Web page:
Melt Yourself Down Melt Yourself Down(The Leaf Label) Buy it from Insound
As the multiple mis-starts that this review has gone through attest, there’s something intrinsically daunting in the words ‘contemporary jazz’, even if the genre has been creeping little by little into wider consciousness – mostly through the token nod in the Mercury shortlist every other year. Yet, that could change with the debut from London-based sort-of super-group (although such a term does seem a bit redundant for a scene that thrives so much on near-incestuous collaboration) Melt Yourself Down, who were sufficiently unscary to appeal to the likes of the bookers for Later… with Jools Holland, and then proceeded to deliver a performance of unhinged intensity rarely seen in that environment.
While it may have seemed somewhat alien at first, given the circumstances, quality to Melt Yourself Down’s performance as what they do, essentially, is create straight-out horn-based party music, not that dissimilar to the likes of Balkan brass masters the Markovics, for example, in a fairly straight-forward manner, just with the odd bits of embellishment, such as in the electronica-based input of the suitably bizarrely monikered Leafcutter John, or the tricky, skipping structure of Tuna, with nods towards ska and afro-beat, (unsurprising considering percussionist Satin Singh’s work on the National Theatre’s Fela!), and a whole load of noise, either in the reedy clarinet and saxophone squawks, or in the vocals of Kushal Gaya, which often stumble into region of John Lydon yelling in Creole.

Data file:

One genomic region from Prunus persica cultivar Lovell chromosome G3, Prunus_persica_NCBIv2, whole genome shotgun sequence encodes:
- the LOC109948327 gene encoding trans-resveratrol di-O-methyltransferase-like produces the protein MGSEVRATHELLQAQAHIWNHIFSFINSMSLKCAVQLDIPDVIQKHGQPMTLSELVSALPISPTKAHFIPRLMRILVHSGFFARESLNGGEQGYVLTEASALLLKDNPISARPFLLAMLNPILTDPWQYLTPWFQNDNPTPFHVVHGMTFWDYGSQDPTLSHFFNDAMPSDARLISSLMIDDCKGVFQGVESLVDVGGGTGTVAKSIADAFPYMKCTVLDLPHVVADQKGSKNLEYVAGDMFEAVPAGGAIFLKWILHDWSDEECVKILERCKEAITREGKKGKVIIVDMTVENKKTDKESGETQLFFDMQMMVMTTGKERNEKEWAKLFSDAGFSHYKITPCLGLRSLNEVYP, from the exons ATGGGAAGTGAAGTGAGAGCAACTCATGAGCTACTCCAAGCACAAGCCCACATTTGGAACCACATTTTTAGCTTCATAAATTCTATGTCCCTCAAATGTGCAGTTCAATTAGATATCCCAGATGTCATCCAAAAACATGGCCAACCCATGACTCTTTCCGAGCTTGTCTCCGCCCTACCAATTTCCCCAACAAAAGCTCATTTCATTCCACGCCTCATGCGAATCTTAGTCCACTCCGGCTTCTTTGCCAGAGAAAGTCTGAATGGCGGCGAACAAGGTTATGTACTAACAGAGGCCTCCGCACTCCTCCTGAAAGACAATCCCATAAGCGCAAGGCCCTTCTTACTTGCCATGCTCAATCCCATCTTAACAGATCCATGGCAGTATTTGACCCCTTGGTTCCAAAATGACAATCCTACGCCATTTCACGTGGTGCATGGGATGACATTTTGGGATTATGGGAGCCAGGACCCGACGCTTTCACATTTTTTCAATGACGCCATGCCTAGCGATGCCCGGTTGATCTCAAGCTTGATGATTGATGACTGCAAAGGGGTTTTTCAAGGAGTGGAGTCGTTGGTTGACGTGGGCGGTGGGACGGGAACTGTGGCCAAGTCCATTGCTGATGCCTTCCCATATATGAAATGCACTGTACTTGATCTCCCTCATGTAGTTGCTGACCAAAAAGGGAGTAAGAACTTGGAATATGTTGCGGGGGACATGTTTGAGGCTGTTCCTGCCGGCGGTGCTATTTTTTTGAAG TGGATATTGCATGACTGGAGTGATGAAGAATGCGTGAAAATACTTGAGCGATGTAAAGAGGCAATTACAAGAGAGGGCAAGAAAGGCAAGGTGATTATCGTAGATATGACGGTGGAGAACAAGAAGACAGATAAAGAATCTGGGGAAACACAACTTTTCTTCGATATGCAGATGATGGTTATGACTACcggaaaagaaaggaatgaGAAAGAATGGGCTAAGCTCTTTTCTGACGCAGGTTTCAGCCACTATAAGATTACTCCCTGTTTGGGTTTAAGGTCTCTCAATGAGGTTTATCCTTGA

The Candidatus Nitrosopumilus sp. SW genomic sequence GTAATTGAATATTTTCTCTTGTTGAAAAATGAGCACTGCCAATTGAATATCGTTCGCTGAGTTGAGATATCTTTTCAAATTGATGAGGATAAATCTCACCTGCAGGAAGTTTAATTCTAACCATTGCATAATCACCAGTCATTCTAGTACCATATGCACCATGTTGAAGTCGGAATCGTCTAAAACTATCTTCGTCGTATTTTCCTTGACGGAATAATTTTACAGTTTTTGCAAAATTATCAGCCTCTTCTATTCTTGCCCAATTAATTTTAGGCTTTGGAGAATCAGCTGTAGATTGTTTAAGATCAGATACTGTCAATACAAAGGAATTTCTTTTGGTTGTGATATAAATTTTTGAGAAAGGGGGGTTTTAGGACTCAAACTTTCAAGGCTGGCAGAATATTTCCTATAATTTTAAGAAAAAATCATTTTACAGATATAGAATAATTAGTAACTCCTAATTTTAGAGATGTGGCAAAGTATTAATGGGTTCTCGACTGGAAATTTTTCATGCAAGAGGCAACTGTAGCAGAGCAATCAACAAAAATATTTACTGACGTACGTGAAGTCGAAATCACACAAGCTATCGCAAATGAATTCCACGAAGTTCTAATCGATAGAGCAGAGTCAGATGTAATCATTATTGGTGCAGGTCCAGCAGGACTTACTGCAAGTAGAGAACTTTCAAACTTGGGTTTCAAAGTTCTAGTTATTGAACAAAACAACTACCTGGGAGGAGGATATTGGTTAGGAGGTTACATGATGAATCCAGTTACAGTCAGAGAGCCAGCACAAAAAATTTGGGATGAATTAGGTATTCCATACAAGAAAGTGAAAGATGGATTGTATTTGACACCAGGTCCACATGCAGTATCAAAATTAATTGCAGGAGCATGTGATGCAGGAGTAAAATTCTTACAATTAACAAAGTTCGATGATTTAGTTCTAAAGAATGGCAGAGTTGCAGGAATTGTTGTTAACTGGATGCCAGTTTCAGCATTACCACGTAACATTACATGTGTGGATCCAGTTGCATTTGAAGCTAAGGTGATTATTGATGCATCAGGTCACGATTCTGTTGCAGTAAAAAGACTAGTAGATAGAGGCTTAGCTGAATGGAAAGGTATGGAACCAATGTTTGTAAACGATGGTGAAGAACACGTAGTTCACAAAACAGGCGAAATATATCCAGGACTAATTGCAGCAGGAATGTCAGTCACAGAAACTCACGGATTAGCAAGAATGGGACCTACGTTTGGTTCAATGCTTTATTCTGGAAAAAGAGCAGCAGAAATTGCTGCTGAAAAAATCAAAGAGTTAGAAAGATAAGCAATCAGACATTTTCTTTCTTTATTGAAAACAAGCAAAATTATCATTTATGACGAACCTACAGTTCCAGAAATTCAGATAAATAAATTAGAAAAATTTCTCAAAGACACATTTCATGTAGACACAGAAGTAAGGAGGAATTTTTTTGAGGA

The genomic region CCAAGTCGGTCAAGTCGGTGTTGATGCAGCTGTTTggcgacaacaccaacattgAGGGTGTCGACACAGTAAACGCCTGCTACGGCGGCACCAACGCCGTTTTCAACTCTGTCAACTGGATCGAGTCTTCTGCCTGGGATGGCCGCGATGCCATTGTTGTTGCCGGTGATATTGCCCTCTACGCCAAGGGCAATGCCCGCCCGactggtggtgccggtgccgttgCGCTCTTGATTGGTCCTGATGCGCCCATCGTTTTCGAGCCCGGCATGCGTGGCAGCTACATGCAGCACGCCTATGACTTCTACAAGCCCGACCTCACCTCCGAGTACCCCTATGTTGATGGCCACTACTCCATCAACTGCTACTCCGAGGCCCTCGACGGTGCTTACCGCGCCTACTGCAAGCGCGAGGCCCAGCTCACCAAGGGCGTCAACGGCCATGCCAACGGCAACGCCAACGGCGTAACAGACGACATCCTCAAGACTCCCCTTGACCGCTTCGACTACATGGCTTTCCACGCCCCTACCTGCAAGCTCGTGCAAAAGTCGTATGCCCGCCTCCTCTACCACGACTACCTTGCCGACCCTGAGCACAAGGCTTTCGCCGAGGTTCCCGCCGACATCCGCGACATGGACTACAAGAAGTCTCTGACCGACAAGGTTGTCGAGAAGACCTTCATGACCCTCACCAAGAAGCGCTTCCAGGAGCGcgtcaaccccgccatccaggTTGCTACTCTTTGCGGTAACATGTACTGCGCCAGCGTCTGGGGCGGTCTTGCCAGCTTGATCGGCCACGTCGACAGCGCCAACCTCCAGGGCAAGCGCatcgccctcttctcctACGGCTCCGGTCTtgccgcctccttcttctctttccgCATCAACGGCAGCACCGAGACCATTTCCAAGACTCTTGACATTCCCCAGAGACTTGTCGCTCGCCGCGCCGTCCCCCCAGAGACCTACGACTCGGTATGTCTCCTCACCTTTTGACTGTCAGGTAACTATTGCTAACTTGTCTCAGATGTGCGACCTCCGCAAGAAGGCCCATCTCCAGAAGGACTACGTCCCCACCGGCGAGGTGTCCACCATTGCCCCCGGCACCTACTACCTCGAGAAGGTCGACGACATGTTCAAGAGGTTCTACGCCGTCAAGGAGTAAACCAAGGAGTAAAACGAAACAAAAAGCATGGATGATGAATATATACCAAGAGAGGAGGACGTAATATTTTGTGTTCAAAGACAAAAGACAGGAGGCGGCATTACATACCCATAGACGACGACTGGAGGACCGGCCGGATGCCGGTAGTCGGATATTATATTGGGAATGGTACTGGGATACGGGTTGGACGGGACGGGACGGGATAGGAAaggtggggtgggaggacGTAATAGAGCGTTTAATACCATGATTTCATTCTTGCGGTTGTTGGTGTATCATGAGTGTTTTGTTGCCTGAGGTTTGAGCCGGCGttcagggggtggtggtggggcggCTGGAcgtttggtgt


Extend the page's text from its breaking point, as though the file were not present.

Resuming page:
As for specific, concrete reference points, sort-of band-leader Pete Wareham has been somewhat cagey – while fellow jazz-punk saxophonist James Chance would seem like an obvious one, given that the group are named after one of his records, Wareham’s been keen to downplay the influence. Fairly understandably too, given that the band rather steal Chance’s thunder; while the veteran’s horn-based riffing on EDM tropes was one of the few unqualified successes on the latest Primal Scream album, Melt Yourself Down have had the same idea and turn in a more forceful, exuberant take on it, thanks in no small part to the agile basslines from Wareham’s former Acoustic Ladyland bandmate Ruth Goller.
It’s a pretty exciting melting pot of ideas, and one that’s perhaps difficult to perfect over the course of an album. The melange is so thick and wide-reaching that it could be said that each track bleeds into the next somewhat as the album goes on - the only real standout from the second half comes in the form of Mouth to Mouth, whose ominously droning midsection could be mistaken for something from a Godspeed You! Black Emperor record, if it wasn’t for the fairly upbeat drumming. But then it’s just the rather more familiar Camel, which as the name suggests isn’t that far away from what you’d expect to find as part of the entertainment on a Tunisian package holiday (albeit one that comes with a sort-of rudimentary drum ‘n’ bass interlude), before the album comes a very abrupt end.
However, such nit-picking concerns about slightness are a sign of not really engaging with the record in the playful spirit in which it was intended. There’s enough raucous obnoxiousness, not to mention effortless expert musicianship, in these eight tracks and thirty-five minutes to mark Melt Yourself Down out be the front-runner for not just that token Mercury nod, but the ironic moustache twiddling party album of the year.21 June, 2013 - 04:14 — Mark Davison